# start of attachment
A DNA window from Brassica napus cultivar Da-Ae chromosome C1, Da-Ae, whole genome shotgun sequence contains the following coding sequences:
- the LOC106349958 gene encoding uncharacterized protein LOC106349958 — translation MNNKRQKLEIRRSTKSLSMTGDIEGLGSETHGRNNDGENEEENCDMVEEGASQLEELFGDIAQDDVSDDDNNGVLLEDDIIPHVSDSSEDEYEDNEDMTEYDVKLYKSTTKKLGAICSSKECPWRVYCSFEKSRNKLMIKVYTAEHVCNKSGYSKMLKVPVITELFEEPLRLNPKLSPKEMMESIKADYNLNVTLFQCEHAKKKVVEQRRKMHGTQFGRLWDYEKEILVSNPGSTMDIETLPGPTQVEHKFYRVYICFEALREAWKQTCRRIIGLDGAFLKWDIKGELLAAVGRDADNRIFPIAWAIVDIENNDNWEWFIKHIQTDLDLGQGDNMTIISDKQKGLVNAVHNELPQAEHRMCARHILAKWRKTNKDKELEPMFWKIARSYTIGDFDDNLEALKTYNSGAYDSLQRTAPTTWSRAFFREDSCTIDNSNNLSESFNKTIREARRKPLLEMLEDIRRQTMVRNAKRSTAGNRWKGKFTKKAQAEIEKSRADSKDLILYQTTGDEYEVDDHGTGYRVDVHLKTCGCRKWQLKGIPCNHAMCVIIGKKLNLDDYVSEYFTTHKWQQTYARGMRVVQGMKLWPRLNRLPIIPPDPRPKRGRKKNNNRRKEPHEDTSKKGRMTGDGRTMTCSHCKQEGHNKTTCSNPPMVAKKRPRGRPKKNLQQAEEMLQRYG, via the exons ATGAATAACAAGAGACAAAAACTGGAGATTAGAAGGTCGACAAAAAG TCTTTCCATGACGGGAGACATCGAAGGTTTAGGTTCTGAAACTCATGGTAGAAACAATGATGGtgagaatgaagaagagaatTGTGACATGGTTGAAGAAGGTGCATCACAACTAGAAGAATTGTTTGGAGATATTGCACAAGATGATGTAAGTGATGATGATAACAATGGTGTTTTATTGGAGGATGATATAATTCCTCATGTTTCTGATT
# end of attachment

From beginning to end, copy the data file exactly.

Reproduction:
A DNA window from Brassica napus cultivar Da-Ae chromosome C1, Da-Ae, whole genome shotgun sequence contains the following coding sequences:
- the LOC106349958 gene encoding uncharacterized protein LOC106349958 — translation MNNKRQKLEIRRSTKSLSMTGDIEGLGSETHGRNNDGENEEENCDMVEEGASQLEELFGDIAQDDVSDDDNNGVLLEDDIIPHVSDSSEDEYEDNEDMTEYDVKLYKSTTKKLGAICSSKECPWRVYCSFEKSRNKLMIKVYTAEHVCNKSGYSKMLKVPVITELFEEPLRLNPKLSPKEMMESIKADYNLNVTLFQCEHAKKKVVEQRRKMHGTQFGRLWDYEKEILVSNPGSTMDIETLPGPTQVEHKFYRVYICFEALREAWKQTCRRIIGLDGAFLKWDIKGELLAAVGRDADNRIFPIAWAIVDIENNDNWEWFIKHIQTDLDLGQGDNMTIISDKQKGLVNAVHNELPQAEHRMCARHILAKWRKTNKDKELEPMFWKIARSYTIGDFDDNLEALKTYNSGAYDSLQRTAPTTWSRAFFREDSCTIDNSNNLSESFNKTIREARRKPLLEMLEDIRRQTMVRNAKRSTAGNRWKGKFTKKAQAEIEKSRADSKDLILYQTTGDEYEVDDHGTGYRVDVHLKTCGCRKWQLKGIPCNHAMCVIIGKKLNLDDYVSEYFTTHKWQQTYARGMRVVQGMKLWPRLNRLPIIPPDPRPKRGRKKNNNRRKEPHEDTSKKGRMTGDGRTMTCSHCKQEGHNKTTCSNPPMVAKKRPRGRPKKNLQQAEEMLQRYG, via the exons ATGAATAACAAGAGACAAAAACTGGAGATTAGAAGGTCGACAAAAAG TCTTTCCATGACGGGAGACATCGAAGGTTTAGGTTCTGAAACTCATGGTAGAAACAATGATGGtgagaatgaagaagagaatTGTGACATGGTTGAAGAAGGTGCATCACAACTAGAAGAATTGTTTGGAGATATTGCACAAGATGATGTAAGTGATGATGATAACAATGGTGTTTTATTGGAGGATGATATAATTCCTCATGTTTCTGATT